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There are some interesting changes in the collector car market in 2019. If you are looking to make an investment for a little profit, a lot of fun, or a bit of both, read this first.

It’s a buyer’s market.

Buyers are becoming more discerning than ever and this means that the standards are rising. With the buyers calling the shots there is a demand for better, well maintained cars in good condition. Cars with serious issues or even cars that are just average are no longer passing the muster. They are being pushed aside in favor of better quality. This alone is transforming the market with more million dollar purchases – and beyond.

Japanese cars and restomods are enjoying a surge in popularity.

Japanese imports and restomods (professionally built) are becoming more in demand than ever. Japanese classics are really finding firm footing in the market, commanding six figures and even more. Then again, Barrett-Jackson predicted this some time ago. Limited production models always have a strong showing.

Buyers are purchasing more for love than profit.

Several years ago, buyers were picking up collector cars as money making investments. That trend has been slowly shifting and now buyers are selecting collector cars simply for the love of the automobile. Sometimes they want to add to their personal collection. Other times they are purchasing their dream car. Money is no longer the primary motivator.

New tax laws are having an impact on collector car sales.

The end of the 1031 exchange tax benefit for cars has caused the selling and trading of collector cars to slow significantly. Sellers who have a large gain are not as likely to sell because they will have to pay capital gains taxes. It is not cost effective for them to replace their vehicles.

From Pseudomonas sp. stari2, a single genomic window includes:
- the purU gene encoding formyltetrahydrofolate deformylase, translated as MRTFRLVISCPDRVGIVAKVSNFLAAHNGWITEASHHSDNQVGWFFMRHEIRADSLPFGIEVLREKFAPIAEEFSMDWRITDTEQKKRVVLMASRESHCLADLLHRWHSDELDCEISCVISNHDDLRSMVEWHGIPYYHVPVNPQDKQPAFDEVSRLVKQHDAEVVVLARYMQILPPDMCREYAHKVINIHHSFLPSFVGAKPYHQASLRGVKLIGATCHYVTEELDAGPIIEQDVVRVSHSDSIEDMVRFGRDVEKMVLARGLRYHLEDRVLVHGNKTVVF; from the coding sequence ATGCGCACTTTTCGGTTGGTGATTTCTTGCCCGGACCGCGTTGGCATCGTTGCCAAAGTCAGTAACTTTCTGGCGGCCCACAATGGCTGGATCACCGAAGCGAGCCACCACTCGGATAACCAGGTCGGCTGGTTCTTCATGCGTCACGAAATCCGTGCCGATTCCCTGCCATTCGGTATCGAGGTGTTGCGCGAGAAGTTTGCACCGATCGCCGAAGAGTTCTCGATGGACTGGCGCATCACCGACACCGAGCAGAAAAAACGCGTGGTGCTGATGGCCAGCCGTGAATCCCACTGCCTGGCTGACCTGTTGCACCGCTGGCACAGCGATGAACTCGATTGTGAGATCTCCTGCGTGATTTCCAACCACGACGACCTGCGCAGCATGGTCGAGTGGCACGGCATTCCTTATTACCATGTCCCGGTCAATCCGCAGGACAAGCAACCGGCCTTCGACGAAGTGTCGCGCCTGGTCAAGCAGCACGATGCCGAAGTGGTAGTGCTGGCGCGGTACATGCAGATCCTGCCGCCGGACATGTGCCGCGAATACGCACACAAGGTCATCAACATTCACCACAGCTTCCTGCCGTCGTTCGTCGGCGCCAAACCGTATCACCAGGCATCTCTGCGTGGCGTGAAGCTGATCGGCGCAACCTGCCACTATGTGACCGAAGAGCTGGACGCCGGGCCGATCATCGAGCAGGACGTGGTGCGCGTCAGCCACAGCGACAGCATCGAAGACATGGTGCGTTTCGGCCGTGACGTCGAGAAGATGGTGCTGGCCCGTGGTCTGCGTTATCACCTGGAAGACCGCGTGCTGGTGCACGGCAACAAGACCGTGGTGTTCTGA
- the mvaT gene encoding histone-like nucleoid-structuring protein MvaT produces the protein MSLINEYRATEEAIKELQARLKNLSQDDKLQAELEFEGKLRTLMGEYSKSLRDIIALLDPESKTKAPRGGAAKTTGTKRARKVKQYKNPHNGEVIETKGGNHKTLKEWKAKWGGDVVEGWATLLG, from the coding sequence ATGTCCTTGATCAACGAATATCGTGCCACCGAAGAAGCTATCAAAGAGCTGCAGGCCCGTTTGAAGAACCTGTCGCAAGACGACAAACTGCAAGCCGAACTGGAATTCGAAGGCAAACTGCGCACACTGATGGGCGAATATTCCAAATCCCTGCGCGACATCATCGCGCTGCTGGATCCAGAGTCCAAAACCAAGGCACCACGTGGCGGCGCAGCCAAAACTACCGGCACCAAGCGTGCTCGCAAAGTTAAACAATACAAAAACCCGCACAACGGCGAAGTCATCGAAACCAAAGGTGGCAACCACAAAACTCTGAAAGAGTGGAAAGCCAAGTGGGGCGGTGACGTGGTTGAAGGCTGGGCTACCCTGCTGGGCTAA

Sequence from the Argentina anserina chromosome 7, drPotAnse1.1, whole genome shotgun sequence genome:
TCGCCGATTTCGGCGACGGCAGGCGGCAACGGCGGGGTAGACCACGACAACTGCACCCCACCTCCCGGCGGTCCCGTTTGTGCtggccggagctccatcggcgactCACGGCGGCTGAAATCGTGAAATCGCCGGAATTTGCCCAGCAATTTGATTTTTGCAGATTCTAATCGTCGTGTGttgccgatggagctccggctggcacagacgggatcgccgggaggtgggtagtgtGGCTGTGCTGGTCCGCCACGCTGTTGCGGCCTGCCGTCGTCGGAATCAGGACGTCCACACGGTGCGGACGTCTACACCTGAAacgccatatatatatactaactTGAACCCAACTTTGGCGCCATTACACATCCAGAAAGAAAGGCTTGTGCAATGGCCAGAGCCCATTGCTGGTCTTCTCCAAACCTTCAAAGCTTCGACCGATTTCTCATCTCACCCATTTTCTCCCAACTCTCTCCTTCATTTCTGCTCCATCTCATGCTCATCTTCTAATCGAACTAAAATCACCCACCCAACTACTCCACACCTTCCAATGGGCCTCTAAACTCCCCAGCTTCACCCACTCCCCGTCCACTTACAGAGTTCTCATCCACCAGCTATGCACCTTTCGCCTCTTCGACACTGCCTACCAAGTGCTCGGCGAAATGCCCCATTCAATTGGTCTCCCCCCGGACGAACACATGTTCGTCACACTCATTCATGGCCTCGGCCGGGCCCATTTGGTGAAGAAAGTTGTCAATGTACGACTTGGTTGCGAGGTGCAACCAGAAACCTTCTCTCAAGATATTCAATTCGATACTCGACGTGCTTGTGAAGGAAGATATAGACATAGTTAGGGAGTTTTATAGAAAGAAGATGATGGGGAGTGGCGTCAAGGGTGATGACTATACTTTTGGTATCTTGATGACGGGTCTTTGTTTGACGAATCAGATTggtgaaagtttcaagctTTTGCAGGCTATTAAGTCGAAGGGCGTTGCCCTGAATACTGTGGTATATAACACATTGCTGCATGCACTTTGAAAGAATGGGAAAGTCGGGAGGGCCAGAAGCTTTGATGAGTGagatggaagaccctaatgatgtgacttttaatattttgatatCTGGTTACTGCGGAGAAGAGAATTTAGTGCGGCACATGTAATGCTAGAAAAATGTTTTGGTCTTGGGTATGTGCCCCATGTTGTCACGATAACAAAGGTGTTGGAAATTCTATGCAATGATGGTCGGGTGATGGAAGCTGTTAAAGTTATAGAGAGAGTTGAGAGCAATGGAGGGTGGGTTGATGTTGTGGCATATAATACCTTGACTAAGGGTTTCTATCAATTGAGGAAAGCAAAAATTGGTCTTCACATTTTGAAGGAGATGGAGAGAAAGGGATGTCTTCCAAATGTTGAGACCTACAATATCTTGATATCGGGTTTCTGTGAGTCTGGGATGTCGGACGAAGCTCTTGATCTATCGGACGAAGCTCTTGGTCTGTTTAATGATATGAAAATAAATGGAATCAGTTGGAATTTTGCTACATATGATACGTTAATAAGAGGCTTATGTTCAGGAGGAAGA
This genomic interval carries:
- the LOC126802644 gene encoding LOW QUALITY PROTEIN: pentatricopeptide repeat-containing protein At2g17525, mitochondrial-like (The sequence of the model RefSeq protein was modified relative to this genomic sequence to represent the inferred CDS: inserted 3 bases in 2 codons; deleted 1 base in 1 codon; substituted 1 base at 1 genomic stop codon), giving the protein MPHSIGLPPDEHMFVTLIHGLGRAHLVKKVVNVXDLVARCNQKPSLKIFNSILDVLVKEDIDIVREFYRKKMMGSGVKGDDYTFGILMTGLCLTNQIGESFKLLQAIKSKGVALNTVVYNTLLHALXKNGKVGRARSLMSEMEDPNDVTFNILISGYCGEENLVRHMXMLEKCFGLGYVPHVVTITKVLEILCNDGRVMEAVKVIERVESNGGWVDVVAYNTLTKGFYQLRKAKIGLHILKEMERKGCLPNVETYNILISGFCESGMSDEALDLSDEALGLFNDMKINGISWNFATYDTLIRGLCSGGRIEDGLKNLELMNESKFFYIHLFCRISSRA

1960 and 1970 SUVs are resonating with younger buyers.

These vehicles have several pluses in their corner. They are familiar, they look cool, and they are great for customization projects (another hot trend). This makes them appealing to Millennials and those on the younger end of Gen X.

Prewar and Brass-era cars are popular among older collectors.

While younger collectors are growing in numbers, the older, more established collectors are still market leaders. Collectors that are 55, 65, even up to 80 are gravitating to the prewar cars and some Brass-era. They are like the fine wine of collector cars.

Ready to jump into the market and invest in a car to add to your collection? Let Woodside Credit help you make it happen. Exotic, classic, and collector car loans is what we do. In fact, its all we do. That’s why our experts are some of the best in the business and can help you at every point of the lending process. Give us a call and see for yourself what a difference experience and expertise make.

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“Bond, James Bond.” Who doesn’t know those three iconic words? For nearly 60 years Mr. Bond has been uttering those words and ordering his martini “shaken, not stirred.”

But that isn’t all that the James Bond franchise is known for. In fact, there is something else that is closely watched and highly anticipated.

The cars. Fantastic, gorgeous classic cars that spark the imagination and get the blood pumping.

From the Sunbeam Alpine in 1962’s Dr. No, Bond’s first appearance, to the anticipatory buzz about his upcoming, tentatively titled Bond 25 (is he driving an electric Aston Martin or a less glamorous Land Rover?), these movies have provided entertainment and excitement for several generations.

Let’s take a look at some of the automotive gifts that the James Bond movies have bestowed upon us over the years.

Aston Martin DB5
Movies: GoldfingerThunderballGoldenEye, Tomorrow Never Dies, Casino Royale, Skyfall